GEORGE TOWN: Veteran journalist A Kadir Jasin today said the issue of Anwar Ibrahim’s transition to power should be settled between him and Dr Mahathir Mohamad.
In a blog post, Kadir, who is the media adviser to the prime minister, said Mahathir and Anwar were a “team” going back to the time when both were in Umno, and were the right people to talk it out.
He said the unique dynamics between both leaders were apparent in the nascent days of Pakatan Harapan (PH) before its win in the 2018 general election, citing a few meetings which also saw PPBM’s entry into the coalition.
He urged Anwar to placate his supporters pushing for Mahathir to give up his post.
Mahathir has come under pressure to specify a date to hand over power to Anwar, as agreed by PH leaders before the polls.
He has repeatedly stated that he would keep his word to step down after about two years.
Kadir wrote: “I said, in all those years that he and Anwar were a team, most things were directly decided and done between the two of them. At least that was my impression in dealing with them in those 16 years.
“By the same token, it’s best to leave the issue of the handover of power to the two of them. Interference could jeopardise the agreed transition.
“And if Anwar had learned anything from the past, I believe he should rein in his impatient supporters.”
Kadir also gave an account of how Anwar’s political career grew from his student activist days and rising to Umno’s upper echelons, through Mahathir’s “tutelage and protection”.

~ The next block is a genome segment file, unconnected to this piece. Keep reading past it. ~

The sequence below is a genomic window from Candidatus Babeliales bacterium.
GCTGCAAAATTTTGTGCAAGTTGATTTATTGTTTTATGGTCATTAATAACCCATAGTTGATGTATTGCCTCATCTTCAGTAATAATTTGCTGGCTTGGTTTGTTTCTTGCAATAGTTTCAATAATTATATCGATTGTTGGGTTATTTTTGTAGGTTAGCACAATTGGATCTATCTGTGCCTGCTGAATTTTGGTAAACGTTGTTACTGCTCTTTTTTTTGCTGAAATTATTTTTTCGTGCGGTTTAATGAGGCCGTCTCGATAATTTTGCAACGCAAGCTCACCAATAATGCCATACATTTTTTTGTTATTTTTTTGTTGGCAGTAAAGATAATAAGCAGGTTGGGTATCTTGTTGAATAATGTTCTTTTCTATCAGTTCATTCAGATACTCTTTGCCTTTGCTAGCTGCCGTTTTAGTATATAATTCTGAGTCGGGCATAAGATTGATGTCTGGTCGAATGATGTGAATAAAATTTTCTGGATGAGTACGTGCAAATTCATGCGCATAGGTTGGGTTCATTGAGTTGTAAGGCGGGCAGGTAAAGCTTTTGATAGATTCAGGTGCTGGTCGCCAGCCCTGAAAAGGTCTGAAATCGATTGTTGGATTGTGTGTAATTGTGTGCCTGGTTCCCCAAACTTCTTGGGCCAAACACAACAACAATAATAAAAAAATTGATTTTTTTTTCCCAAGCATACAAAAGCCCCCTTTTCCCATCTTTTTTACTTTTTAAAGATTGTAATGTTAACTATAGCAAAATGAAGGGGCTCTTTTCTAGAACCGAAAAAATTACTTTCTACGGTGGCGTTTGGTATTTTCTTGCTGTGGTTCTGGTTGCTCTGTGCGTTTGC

He said he nicknamed Anwar the “crown prince” of Umno when he was made Mahathir’s successor in 1993.
Kadir said he had never agreed with Anwar’s ways of doing things and his “aggressive empire-building” from 1982 to 1998.
“Still I believed that there should be a limit to demonising him in the media following his 1998 sacking from Umno and the government, and his subsequent imprisonment for abuse of power and sodomy. The latter conviction was overturned in 2004.
“I thought he had suffered enough and, furthermore, he thrived on publicity. The more he was condemned in the media the more his supporters would rally around him.”
He said this was principally the reason why he resigned as group editor-in-chief of the New Straits Times in 2000.
“I disagreed with the view that the media should continue to demonise him and action be taken against his alleged supporters in the media.”